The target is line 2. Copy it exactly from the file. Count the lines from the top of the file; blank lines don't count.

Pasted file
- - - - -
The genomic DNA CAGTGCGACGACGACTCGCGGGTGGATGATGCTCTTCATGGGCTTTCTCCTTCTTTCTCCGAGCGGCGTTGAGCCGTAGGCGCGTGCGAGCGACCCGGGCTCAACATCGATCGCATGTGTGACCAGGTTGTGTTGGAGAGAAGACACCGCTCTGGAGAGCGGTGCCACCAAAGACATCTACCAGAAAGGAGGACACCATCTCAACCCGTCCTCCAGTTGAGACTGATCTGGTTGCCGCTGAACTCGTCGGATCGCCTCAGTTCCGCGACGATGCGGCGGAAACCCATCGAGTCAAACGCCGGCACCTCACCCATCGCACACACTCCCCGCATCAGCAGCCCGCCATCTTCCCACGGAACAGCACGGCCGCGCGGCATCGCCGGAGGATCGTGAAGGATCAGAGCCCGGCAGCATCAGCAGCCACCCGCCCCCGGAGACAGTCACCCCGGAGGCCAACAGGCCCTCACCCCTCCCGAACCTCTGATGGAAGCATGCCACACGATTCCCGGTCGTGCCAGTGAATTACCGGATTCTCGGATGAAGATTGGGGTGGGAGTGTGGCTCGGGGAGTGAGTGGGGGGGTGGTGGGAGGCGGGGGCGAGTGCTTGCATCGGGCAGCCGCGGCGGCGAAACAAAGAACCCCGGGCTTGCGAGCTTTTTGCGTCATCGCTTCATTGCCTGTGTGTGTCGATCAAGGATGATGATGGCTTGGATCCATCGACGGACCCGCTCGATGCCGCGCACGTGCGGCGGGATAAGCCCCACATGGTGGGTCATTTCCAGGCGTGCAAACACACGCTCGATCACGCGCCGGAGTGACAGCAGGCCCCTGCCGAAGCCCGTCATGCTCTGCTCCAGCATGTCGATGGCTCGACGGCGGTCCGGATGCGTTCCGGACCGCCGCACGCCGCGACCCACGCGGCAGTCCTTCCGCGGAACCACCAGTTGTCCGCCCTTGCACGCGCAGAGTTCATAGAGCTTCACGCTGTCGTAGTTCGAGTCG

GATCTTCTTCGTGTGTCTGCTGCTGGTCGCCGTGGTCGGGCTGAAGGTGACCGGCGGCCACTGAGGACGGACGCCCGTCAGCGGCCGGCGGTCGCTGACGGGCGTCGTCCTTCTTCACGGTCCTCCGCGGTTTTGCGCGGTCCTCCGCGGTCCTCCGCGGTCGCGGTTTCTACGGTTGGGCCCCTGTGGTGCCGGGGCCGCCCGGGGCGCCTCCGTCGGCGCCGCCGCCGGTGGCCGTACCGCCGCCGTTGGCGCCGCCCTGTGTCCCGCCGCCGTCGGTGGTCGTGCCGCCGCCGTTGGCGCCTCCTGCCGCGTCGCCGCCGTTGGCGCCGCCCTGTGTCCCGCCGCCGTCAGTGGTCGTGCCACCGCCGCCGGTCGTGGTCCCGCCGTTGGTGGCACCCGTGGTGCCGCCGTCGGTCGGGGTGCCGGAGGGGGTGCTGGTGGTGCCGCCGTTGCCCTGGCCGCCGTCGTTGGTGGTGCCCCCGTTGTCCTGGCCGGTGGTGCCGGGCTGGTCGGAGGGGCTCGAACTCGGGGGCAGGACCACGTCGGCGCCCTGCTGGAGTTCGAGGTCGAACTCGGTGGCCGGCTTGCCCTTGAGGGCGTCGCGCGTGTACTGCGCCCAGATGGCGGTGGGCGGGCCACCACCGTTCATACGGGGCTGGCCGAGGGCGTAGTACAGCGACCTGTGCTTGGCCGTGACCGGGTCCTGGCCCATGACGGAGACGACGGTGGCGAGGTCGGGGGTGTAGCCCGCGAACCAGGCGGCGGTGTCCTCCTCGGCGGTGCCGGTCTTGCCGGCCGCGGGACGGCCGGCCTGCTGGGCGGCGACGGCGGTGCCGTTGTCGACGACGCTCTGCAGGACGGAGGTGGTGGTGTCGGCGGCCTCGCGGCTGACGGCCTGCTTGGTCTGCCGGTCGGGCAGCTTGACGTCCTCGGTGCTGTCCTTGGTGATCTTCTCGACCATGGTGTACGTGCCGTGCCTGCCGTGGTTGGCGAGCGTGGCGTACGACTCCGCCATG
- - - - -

GATCTTCTTCGTGTGTCTGCTGCTGGTCGCCGTGGTCGGGCTGAAGGTGACCGGCGGCCACTGAGGACGGACGCCCGTCAGCGGCCGGCGGTCGCTGACGGGCGTCGTCCTTCTTCACGGTCCTCCGCGGTTTTGCGCGGTCCTCCGCGGTCCTCCGCGGTCGCGGTTTCTACGGTTGGGCCCCTGTGGTGCCGGGGCCGCCCGGGGCGCCTCCGTCGGCGCCGCCGCCGGTGGCCGTACCGCCGCCGTTGGCGCCGCCCTGTGTCCCGCCGCCGTCGGTGGTCGTGCCGCCGCCGTTGGCGCCTCCTGCCGCGTCGCCGCCGTTGGCGCCGCCCTGTGTCCCGCCGCCGTCAGTGGTCGTGCCACCGCCGCCGGTCGTGGTCCCGCCGTTGGTGGCACCCGTGGTGCCGCCGTCGGTCGGGGTGCCGGAGGGGGTGCTGGTGGTGCCGCCGTTGCCCTGGCCGCCGTCGTTGGTGGTGCCCCCGTTGTCCTGGCCGGTGGTGCCGGGCTGGTCGGAGGGGCTCGAACTCGGGGGCAGGACCACGTCGGCGCCCTGCTGGAGTTCGAGGTCGAACTCGGTGGCCGGCTTGCCCTTGAGGGCGTCGCGCGTGTACTGCGCCCAGATGGCGGTGGGCGGGCCACCACCGTTCATACGGGGCTGGCCGAGGGCGTAGTACAGCGACCTGTGCTTGGCCGTGACCGGGTCCTGGCCCATGACGGAGACGACGGTGGCGAGGTCGGGGGTGTAGCCCGCGAACCAGGCGGCGGTGTCCTCCTCGGCGGTGCCGGTCTTGCCGGCCGCGGGACGGCCGGCCTGCTGGGCGGCGACGGCGGTGCCGTTGTCGACGACGCTCTGCAGGACGGAGGTGGTGGTGTCGGCGGCCTCGCGGCTGACGGCCTGCTTGGTCTGCCGGTCGGGCAGCTTGACGTCCTCGGTGCTGTCCTTGGTGATCTTCTCGACCATGGTGTACGTGCCGTGCCTGCCGTGGTTGGCGAGCGTGGCGTACGACTCCGCCATG